Tag Archives: London underground

The Greenground

After Tuesday’s post, today with a new more gentle tenor CabbieBlog explores a Tube map of parks and how to get between them.

Living on the north-east margins of London with Havering Country Park’s 165 acres a mere 5-minute stroll away the countryside isn’t far away.

The park has an avenue of Wellingtonia trees, dating to when the Havering manor was still present, and are the second largest plantation in the country. It also is on the route of the London Outer Orbital Path, or London LOOP, with sections 20-24 linking the many green spaces on my doorstep.

Given that I was delighted to find a ‘tube map’ showing the parks of London, joined together in ways you might want to walk.

Graphic designer Helen Ilus has designed a verdant version of Harry Beck’s classic Tube map.

The ‘Greenground’ contains eight themed lines: the Thames, Crane, Wandle, Regent (as in the canal), Royal, South, City and North. Places, where you might like to swim, kayak or just walk, are marked.

The map has around 300 parks and open spaces that are remarkably only 10 per cent of the 3,000 parks and green spaces to be found in London.

The map was originally inspired by the London National Park City movement which officially declared London as the first National Park City.

Helen has decided that it is not practical to include all green spaces to one legible map, and intends to produce more detailed local versions.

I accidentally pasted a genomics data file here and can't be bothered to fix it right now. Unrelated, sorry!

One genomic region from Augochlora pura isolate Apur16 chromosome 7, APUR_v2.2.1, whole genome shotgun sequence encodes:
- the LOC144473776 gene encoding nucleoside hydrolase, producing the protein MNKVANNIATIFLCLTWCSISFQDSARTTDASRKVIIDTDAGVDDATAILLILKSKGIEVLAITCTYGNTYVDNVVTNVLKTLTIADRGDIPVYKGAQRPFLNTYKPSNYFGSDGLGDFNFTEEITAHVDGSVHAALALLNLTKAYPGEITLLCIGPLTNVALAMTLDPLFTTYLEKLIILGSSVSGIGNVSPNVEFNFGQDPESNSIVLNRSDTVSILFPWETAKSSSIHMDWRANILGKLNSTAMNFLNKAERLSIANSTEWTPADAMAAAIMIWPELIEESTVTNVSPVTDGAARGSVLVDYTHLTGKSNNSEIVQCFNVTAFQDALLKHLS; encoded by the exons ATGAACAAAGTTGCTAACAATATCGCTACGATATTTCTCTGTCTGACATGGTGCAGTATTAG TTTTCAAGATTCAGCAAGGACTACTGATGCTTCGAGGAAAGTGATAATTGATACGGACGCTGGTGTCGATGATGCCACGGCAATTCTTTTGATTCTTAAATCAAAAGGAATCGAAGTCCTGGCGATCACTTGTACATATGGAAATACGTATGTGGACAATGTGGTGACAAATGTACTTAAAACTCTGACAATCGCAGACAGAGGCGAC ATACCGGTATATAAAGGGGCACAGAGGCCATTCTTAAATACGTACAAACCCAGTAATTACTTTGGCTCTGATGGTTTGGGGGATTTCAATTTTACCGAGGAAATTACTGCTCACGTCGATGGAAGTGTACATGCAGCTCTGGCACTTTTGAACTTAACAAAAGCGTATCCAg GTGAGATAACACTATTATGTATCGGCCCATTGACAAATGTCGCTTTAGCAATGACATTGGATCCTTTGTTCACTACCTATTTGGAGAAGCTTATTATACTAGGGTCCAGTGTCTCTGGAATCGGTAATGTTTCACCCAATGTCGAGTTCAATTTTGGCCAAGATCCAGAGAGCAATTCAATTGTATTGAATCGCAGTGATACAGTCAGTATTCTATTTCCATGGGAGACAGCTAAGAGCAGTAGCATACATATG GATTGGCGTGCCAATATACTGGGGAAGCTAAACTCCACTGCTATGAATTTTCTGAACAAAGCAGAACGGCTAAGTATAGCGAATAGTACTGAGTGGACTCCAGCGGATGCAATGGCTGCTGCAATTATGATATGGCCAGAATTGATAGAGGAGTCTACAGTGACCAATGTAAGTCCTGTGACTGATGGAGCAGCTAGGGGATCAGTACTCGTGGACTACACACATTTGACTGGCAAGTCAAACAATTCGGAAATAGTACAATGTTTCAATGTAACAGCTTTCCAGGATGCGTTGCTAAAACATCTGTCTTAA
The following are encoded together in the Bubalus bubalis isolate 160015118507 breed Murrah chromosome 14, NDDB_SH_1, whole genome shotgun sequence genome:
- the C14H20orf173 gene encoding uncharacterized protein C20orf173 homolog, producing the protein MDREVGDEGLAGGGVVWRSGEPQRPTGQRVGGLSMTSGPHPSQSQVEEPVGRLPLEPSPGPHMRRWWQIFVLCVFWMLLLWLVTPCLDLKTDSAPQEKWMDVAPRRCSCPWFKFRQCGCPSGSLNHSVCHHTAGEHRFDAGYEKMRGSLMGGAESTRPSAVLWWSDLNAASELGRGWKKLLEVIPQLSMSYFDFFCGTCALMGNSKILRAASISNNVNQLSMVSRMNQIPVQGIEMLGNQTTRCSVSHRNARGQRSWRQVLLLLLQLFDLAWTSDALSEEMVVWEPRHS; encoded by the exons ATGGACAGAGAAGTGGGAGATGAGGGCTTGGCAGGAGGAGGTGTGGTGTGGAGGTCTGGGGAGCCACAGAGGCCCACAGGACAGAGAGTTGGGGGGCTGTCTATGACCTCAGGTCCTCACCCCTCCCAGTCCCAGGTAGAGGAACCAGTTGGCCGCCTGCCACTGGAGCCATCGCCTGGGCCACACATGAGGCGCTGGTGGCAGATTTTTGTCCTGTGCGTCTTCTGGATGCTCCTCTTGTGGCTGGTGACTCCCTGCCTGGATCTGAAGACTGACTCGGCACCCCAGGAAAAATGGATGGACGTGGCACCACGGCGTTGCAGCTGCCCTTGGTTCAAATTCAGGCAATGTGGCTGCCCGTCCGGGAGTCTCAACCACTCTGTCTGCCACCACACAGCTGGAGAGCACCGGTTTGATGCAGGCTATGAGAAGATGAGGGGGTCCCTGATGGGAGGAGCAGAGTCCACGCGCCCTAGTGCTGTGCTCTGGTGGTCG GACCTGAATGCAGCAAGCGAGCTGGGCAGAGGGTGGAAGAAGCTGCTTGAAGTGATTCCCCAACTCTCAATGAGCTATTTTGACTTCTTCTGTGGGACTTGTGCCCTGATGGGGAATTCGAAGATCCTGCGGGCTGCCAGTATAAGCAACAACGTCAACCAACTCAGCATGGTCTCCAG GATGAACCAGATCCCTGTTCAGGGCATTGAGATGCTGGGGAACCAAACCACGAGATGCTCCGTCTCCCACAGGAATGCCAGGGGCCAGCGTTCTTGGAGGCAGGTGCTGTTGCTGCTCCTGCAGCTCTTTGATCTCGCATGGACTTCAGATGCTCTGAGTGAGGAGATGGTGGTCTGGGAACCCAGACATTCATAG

The map isn’t intended as a detailed navigational aid, but more as an inspiring prompt to encourage exploration.

I look forward to seeing Helen’s take Havering-Atte-Bower as a detailed mini-map.

Helen Ilus can be found here.

Is this London’s first nimby?

How devious have you to be when an American banker describes your actions as “the greatest rascality and conspiracy ever heard of”? This was directed at Charles Tyson Yerkes by the founder of the bank J. P. Morgan.

[Y]ERKES (serendipitously pronounced like ‘turkeys’) had served time in his native Philadelphia’s Eastern State Penitentiary for larceny and embezzlement before he left the United States, leaving behind his creditors to pick up the pieces from his many failed ventures. One of which was the control of Chicago’s rail network for which he had been nicknamed ’The streetcar Czar of Chicago’.

On seeing the rapid expansion of London’s Tube network he resolved to turn his hand to the same complex and questionable deals he had practised in America. Astoundingly before long, he found himself in control of the failing Metropolitan District Railway, the half-built Bakerloo, and the as-yet unbuilt Piccadilly Lines.

But it was the extension of the Northern Line – the Charing Cross, Euston and Hampstead – that Yerkes was to meet his nemesis in the shape of a middle-class social reformer – Dame Henrietta Octavia Weston Barnett.